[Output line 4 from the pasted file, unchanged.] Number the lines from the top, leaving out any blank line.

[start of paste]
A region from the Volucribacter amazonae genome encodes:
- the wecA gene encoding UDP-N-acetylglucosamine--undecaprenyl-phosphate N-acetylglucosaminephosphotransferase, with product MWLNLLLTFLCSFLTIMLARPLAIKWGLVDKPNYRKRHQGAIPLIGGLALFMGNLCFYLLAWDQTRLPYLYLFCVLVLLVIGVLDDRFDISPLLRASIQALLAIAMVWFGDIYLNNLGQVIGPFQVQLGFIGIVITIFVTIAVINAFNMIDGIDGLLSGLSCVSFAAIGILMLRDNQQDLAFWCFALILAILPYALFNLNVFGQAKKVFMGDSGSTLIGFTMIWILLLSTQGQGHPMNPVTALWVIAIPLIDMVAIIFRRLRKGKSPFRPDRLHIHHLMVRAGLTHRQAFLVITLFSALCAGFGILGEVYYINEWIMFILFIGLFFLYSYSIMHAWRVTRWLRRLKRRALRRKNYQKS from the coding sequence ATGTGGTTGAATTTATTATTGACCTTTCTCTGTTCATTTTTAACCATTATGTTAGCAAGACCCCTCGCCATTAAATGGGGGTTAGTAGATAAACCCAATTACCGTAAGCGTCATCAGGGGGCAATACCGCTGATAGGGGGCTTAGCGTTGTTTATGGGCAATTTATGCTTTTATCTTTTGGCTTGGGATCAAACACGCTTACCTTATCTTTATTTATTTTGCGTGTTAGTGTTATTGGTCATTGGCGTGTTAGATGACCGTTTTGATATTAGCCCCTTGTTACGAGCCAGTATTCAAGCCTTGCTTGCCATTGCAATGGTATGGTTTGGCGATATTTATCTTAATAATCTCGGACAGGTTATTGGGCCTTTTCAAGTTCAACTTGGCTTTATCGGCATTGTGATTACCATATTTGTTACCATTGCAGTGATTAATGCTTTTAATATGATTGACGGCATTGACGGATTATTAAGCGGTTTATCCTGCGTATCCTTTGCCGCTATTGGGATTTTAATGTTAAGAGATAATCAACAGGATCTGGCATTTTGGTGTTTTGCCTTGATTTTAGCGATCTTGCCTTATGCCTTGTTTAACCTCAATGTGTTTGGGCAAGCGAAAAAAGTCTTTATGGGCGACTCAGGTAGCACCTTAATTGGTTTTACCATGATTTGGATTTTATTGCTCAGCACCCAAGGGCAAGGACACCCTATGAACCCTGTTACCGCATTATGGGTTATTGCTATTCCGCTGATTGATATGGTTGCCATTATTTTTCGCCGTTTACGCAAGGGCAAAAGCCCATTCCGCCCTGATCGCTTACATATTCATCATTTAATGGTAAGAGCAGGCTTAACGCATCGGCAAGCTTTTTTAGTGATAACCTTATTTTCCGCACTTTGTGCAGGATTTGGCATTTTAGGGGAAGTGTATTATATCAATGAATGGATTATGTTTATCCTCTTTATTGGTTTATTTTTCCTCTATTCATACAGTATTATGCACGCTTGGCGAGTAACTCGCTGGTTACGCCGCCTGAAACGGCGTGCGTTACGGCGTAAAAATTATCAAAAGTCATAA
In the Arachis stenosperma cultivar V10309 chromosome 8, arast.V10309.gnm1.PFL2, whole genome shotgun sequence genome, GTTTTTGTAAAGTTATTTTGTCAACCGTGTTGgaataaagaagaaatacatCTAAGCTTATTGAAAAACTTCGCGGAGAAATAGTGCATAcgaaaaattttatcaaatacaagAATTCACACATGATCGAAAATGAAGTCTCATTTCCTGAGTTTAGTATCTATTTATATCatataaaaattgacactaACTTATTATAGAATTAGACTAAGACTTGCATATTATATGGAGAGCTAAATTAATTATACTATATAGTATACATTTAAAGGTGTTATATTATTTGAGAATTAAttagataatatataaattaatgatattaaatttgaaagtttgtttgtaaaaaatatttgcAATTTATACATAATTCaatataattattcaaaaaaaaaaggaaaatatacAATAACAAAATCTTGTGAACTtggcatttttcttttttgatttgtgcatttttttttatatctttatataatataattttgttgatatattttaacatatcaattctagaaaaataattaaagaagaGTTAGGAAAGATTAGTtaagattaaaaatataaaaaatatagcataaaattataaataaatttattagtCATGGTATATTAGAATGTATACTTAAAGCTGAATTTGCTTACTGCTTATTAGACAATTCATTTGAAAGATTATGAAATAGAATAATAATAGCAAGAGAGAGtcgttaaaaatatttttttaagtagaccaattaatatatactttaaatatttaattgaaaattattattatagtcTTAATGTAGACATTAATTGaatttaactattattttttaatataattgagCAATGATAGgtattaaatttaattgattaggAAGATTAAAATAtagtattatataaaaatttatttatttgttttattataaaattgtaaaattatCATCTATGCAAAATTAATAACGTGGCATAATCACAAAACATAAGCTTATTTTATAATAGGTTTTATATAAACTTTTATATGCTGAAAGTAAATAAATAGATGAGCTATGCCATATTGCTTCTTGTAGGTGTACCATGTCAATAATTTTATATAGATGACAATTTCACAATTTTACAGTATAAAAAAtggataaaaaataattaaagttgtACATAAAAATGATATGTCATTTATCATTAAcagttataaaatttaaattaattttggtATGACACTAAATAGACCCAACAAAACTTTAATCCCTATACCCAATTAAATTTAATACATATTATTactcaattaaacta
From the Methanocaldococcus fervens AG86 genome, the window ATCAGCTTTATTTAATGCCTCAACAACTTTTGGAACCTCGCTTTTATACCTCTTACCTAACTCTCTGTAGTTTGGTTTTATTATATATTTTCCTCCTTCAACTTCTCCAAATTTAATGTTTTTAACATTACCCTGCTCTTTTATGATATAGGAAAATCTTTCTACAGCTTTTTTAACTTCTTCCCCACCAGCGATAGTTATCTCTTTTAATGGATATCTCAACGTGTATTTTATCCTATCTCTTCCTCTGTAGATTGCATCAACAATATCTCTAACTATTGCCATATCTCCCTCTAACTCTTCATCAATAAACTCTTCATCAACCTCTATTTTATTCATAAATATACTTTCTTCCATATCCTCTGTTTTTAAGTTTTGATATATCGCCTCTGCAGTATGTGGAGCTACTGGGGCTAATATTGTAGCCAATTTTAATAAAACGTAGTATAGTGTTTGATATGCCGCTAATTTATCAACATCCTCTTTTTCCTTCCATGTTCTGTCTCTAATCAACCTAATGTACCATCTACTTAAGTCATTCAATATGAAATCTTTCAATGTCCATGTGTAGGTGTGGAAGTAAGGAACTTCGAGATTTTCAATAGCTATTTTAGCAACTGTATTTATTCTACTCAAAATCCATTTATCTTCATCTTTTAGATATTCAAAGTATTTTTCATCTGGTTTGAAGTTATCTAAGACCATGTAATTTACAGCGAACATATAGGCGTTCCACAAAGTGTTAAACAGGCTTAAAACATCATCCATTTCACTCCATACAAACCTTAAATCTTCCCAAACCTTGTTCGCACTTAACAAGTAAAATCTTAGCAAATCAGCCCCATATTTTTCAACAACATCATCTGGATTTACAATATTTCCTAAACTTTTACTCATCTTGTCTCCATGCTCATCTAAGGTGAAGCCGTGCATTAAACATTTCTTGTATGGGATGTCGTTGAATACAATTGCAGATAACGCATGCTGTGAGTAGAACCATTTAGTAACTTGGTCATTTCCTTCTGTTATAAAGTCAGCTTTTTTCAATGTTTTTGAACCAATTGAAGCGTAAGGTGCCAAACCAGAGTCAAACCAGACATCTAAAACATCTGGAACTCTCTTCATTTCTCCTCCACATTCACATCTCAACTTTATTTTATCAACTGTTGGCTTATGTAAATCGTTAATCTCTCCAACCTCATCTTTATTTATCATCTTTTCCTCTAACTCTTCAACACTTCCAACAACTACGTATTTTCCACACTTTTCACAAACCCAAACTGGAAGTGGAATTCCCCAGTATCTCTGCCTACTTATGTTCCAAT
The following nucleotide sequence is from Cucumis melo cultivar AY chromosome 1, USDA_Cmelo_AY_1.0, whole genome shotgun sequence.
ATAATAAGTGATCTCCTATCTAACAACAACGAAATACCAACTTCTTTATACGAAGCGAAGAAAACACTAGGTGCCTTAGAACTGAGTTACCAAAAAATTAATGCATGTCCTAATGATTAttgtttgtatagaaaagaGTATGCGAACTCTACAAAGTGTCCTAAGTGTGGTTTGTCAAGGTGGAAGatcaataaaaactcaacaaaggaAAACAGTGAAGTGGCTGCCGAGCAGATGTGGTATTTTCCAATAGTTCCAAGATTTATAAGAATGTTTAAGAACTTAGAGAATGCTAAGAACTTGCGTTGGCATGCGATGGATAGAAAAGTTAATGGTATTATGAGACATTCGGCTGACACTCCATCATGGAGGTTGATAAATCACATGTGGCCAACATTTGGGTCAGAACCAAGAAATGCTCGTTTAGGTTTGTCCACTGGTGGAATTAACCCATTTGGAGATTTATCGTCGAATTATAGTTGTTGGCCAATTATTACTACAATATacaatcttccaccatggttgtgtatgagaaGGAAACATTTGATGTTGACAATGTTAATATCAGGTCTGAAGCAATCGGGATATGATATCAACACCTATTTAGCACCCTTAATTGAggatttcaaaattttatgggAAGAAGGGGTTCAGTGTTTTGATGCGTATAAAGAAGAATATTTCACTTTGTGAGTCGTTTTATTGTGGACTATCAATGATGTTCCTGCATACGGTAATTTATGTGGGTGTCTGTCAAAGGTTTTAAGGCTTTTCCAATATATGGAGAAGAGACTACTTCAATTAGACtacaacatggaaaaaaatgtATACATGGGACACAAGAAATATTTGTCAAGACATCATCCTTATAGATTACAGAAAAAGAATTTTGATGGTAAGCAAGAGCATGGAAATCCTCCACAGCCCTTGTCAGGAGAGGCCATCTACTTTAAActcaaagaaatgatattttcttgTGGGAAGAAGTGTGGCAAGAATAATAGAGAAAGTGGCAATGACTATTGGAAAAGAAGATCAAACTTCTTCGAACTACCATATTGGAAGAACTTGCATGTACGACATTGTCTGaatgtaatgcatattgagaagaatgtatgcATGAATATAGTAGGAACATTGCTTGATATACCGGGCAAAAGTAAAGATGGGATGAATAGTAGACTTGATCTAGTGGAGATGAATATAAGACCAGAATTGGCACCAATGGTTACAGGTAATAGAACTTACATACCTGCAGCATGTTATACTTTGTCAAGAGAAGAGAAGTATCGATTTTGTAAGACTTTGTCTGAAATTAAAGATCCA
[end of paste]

From the Methanocaldococcus fervens AG86 genome, the window ATCAGCTTTATTTAATGCCTCAACAACTTTTGGAACCTCGCTTTTATACCTCTTACCTAACTCTCTGTAGTTTGGTTTTATTATATATTTTCCTCCTTCAACTTCTCCAAATTTAATGTTTTTAACATTACCCTGCTCTTTTATGATATAGGAAAATCTTTCTACAGCTTTTTTAACTTCTTCCCCACCAGCGATAGTTATCTCTTTTAATGGATATCTCAACGTGTATTTTATCCTATCTCTTCCTCTGTAGATTGCATCAACAATATCTCTAACTATTGCCATATCTCCCTCTAACTCTTCATCAATAAACTCTTCATCAACCTCTATTTTATTCATAAATATACTTTCTTCCATATCCTCTGTTTTTAAGTTTTGATATATCGCCTCTGCAGTATGTGGAGCTACTGGGGCTAATATTGTAGCCAATTTTAATAAAACGTAGTATAGTGTTTGATATGCCGCTAATTTATCAACATCCTCTTTTTCCTTCCATGTTCTGTCTCTAATCAACCTAATGTACCATCTACTTAAGTCATTCAATATGAAATCTTTCAATGTCCATGTGTAGGTGTGGAAGTAAGGAACTTCGAGATTTTCAATAGCTATTTTAGCAACTGTATTTATTCTACTCAAAATCCATTTATCTTCATCTTTTAGATATTCAAAGTATTTTTCATCTGGTTTGAAGTTATCTAAGACCATGTAATTTACAGCGAACATATAGGCGTTCCACAAAGTGTTAAACAGGCTTAAAACATCATCCATTTCACTCCATACAAACCTTAAATCTTCCCAAACCTTGTTCGCACTTAACAAGTAAAATCTTAGCAAATCAGCCCCATATTTTTCAACAACATCATCTGGATTTACAATATTTCCTAAACTTTTACTCATCTTGTCTCCATGCTCATCTAAGGTGAAGCCGTGCATTAAACATTTCTTGTATGGGATGTCGTTGAATACAATTGCAGATAACGCATGCTGTGAGTAGAACCATTTAGTAACTTGGTCATTTCCTTCTGTTATAAAGTCAGCTTTTTTCAATGTTTTTGAACCAATTGAAGCGTAAGGTGCCAAACCAGAGTCAAACCAGACATCTAAAACATCTGGAACTCTCTTCATTTCTCCTCCACATTCACATCTCAACTTTATTTTATCAACTGTTGGCTTATGTAAATCGTTAATCTCTCCAACCTCATCTTTATTTATCATCTTTTCCTCTAACTCTTCAACACTTCCAACAACTACGTATTTTCCACACTTTTCACAAACCCAAACTGGAAGTGGAATTCCCCAGTATCTCTGCCTACTTATGTTCCAAT